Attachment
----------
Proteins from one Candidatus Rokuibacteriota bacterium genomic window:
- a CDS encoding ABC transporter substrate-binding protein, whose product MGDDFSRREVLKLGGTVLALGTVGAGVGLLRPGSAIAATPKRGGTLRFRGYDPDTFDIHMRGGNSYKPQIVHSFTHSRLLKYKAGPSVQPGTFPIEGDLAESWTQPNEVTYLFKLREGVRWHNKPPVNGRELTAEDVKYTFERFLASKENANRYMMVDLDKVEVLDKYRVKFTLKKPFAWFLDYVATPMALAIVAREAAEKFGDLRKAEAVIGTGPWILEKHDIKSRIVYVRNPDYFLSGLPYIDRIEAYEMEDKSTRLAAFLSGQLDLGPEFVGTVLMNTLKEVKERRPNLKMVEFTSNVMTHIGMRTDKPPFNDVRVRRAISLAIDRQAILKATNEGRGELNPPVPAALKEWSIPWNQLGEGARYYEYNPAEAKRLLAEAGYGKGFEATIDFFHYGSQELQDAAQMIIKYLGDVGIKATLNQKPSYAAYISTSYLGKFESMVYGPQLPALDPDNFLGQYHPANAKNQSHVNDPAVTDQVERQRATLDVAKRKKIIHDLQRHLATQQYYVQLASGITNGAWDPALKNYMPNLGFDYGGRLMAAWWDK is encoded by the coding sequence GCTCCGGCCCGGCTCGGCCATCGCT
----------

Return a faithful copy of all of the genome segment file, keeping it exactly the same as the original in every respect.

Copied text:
Proteins from one Candidatus Rokuibacteriota bacterium genomic window:
- a CDS encoding ABC transporter substrate-binding protein, whose product MGDDFSRREVLKLGGTVLALGTVGAGVGLLRPGSAIAATPKRGGTLRFRGYDPDTFDIHMRGGNSYKPQIVHSFTHSRLLKYKAGPSVQPGTFPIEGDLAESWTQPNEVTYLFKLREGVRWHNKPPVNGRELTAEDVKYTFERFLASKENANRYMMVDLDKVEVLDKYRVKFTLKKPFAWFLDYVATPMALAIVAREAAEKFGDLRKAEAVIGTGPWILEKHDIKSRIVYVRNPDYFLSGLPYIDRIEAYEMEDKSTRLAAFLSGQLDLGPEFVGTVLMNTLKEVKERRPNLKMVEFTSNVMTHIGMRTDKPPFNDVRVRRAISLAIDRQAILKATNEGRGELNPPVPAALKEWSIPWNQLGEGARYYEYNPAEAKRLLAEAGYGKGFEATIDFFHYGSQELQDAAQMIIKYLGDVGIKATLNQKPSYAAYISTSYLGKFESMVYGPQLPALDPDNFLGQYHPANAKNQSHVNDPAVTDQVERQRATLDVAKRKKIIHDLQRHLATQQYYVQLASGITNGAWDPALKNYMPNLGFDYGGRLMAAWWDK is encoded by the coding sequence GCTCCGGCCCGGCTCGGCCATCGCT